The Professionals – SNAFU – Review

47 shares Facebook47 Twitter LinkedIn Email Genre: Classic Punk Rock Label: JPT Records Released: Out Now Members:  Paul Cook , Drums Tom Spencer , Guitar \ Vocals Toshi JC...

Genre: Classic Punk Rock

Label: JPT Records

Released: Out Now


Paul Cook , Drums
Tom Spencer , Guitar \ Vocals
Toshi JC Ogawa , Bass


Easily Lead
Gold and Truthful
Spike Me Baby
Punk Rock and a Hard Place
Never Say Never
So No Go
The Elegant Art of Falling Apart
Only Human

Introducing the 2nd album since the resurrection of The Professionals which took place in 2015. The dapper gentlemen from the London School of Punk Rock, sees a return in fiery style with more than enough material to give us food for thought in this day and age.

As the band’s logo shows, there is something of a history with this band and it’s an important one;

Formed in 1979 by guitarist Steve Jones and drummer Paul Cook, both formerly of the Sex Pistols, Jones, Cook and bassist Andy Allan created The Professionals, and signed to Virgin Records, the same label as the Sex Pistols.

2 albums were recorded and saw light of day in the early 80s but the band fizzled out by the middle of the decade and whilst reunions were suggested, the real desire to do something only took place when Tom Spencer joined in place of Steve Jones in 2015 to celebrate a reissue of the original material and for a show at the 100 Club in London. The spark was still there and in 2017, they delivered ‘What in the World’ , their first album in 30 years.

A decent amount of touring saw some lineup changes and the band finally settled on the four piece that included Chris McCormack as well for all of the recent tours.

That brings us to the follow up, the potentially tough follow up to What in the World as this is, in theory for the current line up, that ‘difficult second album’. The gap between the first couple of releases in the 80’s and the new material is long enough to be able to consider those as coming from a different era for the band and should be viewed as such. What we care about here is whether the band can take what they brought back to the masses in 2017 and expand on it in the new decade.

As the opening track ‘Easily Led’ kicks in, it’s Cook’s drumming on the tom toms that immediately sets the tone and pace of the album. Whilst he almost refused to do it initially, “I only agreed to do it because I was drunk and I only agreed to a single take”, says the man himself during a recent interview we did with Paul and Tom. Aside from adding a couple of cymbal crashes, that single take just reiterates why the man is one of the best in the business and makes me wish Tom Spencer and Paul had decided to do something in 2000 rather than 15 years later.

They say though that timing is everything and there’s something very special indeed at the thought of the elder statesmen of British punk rock music delivering an album to prove that, as the lyrics say on ‘Gold and Truthful’, “They don’t make them like they used to.” Never a truer word said. Spencer cuts to the chase on every track and the guitar work along with Toshi’s ever dependable bass work adds depth to Cook’s solid drumming.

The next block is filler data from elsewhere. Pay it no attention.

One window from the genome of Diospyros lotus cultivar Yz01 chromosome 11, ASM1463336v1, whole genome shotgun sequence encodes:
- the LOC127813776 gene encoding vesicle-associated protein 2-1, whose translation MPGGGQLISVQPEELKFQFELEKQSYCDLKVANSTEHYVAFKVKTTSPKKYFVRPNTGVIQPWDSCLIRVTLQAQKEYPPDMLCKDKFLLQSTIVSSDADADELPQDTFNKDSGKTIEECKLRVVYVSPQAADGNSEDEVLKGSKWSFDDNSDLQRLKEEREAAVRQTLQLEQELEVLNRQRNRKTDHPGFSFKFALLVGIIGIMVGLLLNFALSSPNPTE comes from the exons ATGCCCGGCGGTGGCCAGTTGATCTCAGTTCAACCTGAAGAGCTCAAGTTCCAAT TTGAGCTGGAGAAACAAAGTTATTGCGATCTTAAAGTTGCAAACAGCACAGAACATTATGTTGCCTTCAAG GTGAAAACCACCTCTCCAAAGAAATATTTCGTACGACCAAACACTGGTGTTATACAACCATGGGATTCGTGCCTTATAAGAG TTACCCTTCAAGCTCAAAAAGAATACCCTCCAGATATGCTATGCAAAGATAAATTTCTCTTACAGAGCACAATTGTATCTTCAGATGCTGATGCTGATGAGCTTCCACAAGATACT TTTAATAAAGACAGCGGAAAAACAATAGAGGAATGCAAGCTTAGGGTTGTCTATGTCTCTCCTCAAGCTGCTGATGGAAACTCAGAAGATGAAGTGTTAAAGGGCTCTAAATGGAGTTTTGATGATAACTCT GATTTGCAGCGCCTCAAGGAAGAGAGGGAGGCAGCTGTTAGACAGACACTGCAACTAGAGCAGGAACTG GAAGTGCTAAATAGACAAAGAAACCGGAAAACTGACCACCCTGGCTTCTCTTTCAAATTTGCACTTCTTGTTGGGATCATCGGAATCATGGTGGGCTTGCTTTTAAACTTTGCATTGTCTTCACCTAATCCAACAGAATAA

There are highlights, many in fact. None more so than on ‘Spike Me Baby’ that talks about the unfortunate incident where Cook ingested some of his daughters ‘herbal chocolate’ that he found in the fridge. Having spent a while wondering why is felt so odd, contemplating whether or not his time was up, he eventually was able to relax and go with the flow as the calming effects took over. Some apologies from his daughter later followed and the rest is history as the song so elegantly sets it out.

There are poignant moments. Especially on ‘M’Ashes’ which we will also cover in our interview but when it looks at transporting Steve Jones’ Mother’s ashes from London to L.A. and that also being the reason for a reunion of friends (Steve & Paul), it really hits home. It really is true that people only ever seem to get together for weddings and funerals, always promising to do more but never quite managing it when life, well, simply gets in the way. The song is witty, moving, told in a manner I think only The Professionals could ever do and it somehow brings Steve’s spirit and soul back to the band.

This is part of the beauty of what makes The Professionals a band that everyone can relate to. They’re not railing against society, they’re not promoting the drinks and drugs lifestyle (Cook’s dalliance with the happy chocolate aside), they’re talking about things that matter, the things that we set aside without realising it that hit us square between the eyes when we least expect it and realise we should have considered it, dealt with it, embraced it and more, sooner rather than never.

This is an album that needs the lyrics in front of you. We’ll all find something here that has personal meaning to us. It’s as if Cook and Spencer know how to tap into our consciousness and nudge us back in the right direction in life. Who knew it would take some of Britain’s best and longest serving punk rockers to show me the way?

The band go on tour this week – dates and links to tickets below:

Album Score: 8/10 

Reviewed by: Adrian Hextall 


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Photo Credit: Ange Cobham

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